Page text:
Even though you discuss personal matters, you and your therapist don’t have a personal relationship; you have a professional one.

Good therapists have strong boundaries and want to share very little of their personal lives. This ensures that the focus of your conversations is you and it also cements your roles to each other. 

Remember they’re human (it’s awkward for them, too!)

If your therapist seems flustered and disoriented at the sight of you outside the office, it’s not a judgment on you or how you make them feel. As weird as it is for you, it’s exponentially weirder for them. 

They’re probably trying to do a half dozen mental calculations all at once: Which client is this? How is this client likely to act in this situation? Does that person with my client know what our relationship is? All of these factors have to be considered simultaneously, so don’t take it personally if your therapist tries to get out of the conversation immediately.

A Monarch by SimplePractice illustration of a man and woman walking with each other and walking past a woman walking a dog.

They’re not being rude

Beyond trying to excuse oneself from the situation, it’s possible your therapist will straight-up ignore you. This is more likely to happen if your therapist subscribes to analytic schools of thought in which the relationship between client and analyst literally only exists in the office where the work happens.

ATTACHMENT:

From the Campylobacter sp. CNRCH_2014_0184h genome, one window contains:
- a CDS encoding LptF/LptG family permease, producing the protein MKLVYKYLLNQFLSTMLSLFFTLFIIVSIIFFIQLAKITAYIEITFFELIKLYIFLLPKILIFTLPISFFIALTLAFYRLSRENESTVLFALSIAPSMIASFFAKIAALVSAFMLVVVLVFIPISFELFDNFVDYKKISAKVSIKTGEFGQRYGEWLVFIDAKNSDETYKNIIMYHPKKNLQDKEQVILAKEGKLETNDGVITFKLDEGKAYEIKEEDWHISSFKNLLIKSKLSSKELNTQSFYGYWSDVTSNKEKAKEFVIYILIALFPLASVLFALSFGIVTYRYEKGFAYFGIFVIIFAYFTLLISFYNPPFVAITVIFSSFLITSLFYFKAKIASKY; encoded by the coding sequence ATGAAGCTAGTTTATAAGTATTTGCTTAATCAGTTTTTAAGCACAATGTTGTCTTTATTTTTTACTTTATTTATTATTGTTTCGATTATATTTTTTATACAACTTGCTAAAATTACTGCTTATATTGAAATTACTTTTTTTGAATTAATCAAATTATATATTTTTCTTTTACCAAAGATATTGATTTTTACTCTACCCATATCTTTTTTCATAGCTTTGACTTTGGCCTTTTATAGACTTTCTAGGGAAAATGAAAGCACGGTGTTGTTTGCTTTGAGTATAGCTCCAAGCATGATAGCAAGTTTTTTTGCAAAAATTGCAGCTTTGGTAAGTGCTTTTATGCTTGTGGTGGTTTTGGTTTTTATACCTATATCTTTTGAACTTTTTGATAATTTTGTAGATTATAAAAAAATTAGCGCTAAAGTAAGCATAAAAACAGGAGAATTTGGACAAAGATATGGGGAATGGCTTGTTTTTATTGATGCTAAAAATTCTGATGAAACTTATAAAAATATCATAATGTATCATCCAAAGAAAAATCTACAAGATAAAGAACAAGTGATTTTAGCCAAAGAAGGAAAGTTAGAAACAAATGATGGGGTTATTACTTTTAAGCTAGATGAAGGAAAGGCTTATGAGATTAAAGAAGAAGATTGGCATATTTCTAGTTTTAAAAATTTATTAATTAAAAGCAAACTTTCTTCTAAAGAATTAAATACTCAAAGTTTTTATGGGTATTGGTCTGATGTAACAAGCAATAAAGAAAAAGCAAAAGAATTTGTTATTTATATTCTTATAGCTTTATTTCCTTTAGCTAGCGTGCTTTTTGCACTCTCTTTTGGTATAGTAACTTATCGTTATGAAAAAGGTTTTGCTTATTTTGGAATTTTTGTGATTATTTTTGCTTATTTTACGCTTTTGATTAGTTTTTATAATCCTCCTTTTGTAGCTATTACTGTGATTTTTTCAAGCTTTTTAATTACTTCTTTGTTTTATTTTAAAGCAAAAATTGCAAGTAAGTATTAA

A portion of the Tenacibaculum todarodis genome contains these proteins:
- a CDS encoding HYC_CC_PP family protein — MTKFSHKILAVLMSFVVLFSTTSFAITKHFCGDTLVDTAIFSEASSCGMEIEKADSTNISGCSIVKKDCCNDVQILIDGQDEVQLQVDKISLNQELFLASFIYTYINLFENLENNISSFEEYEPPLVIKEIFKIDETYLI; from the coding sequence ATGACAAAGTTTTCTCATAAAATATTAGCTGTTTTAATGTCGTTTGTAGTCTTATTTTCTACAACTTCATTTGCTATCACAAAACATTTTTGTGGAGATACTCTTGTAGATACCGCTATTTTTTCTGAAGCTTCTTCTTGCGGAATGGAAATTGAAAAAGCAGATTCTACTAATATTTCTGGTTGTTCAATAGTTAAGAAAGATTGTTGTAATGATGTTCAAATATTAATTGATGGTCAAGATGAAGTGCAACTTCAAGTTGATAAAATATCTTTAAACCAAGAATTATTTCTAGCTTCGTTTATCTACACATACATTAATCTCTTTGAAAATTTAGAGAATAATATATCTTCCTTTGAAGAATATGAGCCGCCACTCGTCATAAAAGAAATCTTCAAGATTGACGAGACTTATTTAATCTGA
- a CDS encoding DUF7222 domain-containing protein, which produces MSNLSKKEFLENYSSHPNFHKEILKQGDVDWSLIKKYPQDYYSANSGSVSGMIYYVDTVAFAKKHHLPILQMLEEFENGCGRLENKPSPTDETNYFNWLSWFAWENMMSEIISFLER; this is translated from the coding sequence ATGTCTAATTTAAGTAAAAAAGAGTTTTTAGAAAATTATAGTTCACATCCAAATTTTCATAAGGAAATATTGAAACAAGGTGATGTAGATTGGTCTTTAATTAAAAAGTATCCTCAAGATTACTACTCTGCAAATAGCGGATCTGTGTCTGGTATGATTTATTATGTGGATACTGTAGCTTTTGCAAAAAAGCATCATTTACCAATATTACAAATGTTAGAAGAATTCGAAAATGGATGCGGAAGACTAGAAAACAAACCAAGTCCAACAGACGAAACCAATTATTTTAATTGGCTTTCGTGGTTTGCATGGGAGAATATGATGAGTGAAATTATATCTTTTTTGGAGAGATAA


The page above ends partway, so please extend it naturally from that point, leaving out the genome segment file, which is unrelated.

As weird as it is for you, it’s exponentially weirder for them. 

The office is an element of what’s known as the “therapeutic frame,” which includes all the conditions of your work together, especially the environmental (the office, the sofa, the duration of the session etc.). In fact, some therapists will pretend they don’t even know a current or former client outside the therapeutic frame.

Talk about it beforehand

Of course, this whole awkward mess can be avoided by talking with your therapist early on about what they think should happen should this situation arise. One of the first conversations you should have with any new therapist is about the specifics of the framework of your unique relationship. This includes details like billing, scheduling, penalties for missing appointments, and so on. You might want to include “How should I act if I see you in public?” to the list of topics to cover right away.

It may be awkward or even jarring to run into your therapist, who knows you more intimately than anyone, in public. But when it comes down to it, it’s really not a big deal: We’re all just people. And if you’re still paralyzed by doubt, just walk away. (Your therapist won’t be offended, I promise.)


*Names have been changed

Article originally published Mar 11, 2021. Updated Aug 24, 2021.

Hyman, S. M. (2002). The shirtless jock therapist and the bikini-clad client: An exploration of chance extratherapeutic encounters. In A. A. Lazarus & O. Zur (Eds.), Dual relationships and psychotherapy (p. 348–359). Springer Publishing Co.

Knox, R., & Cooper, M. (2015). The Therapeutic relationship in counselling and psychotherapy. Los Angeles: SAGE Publications Ltd.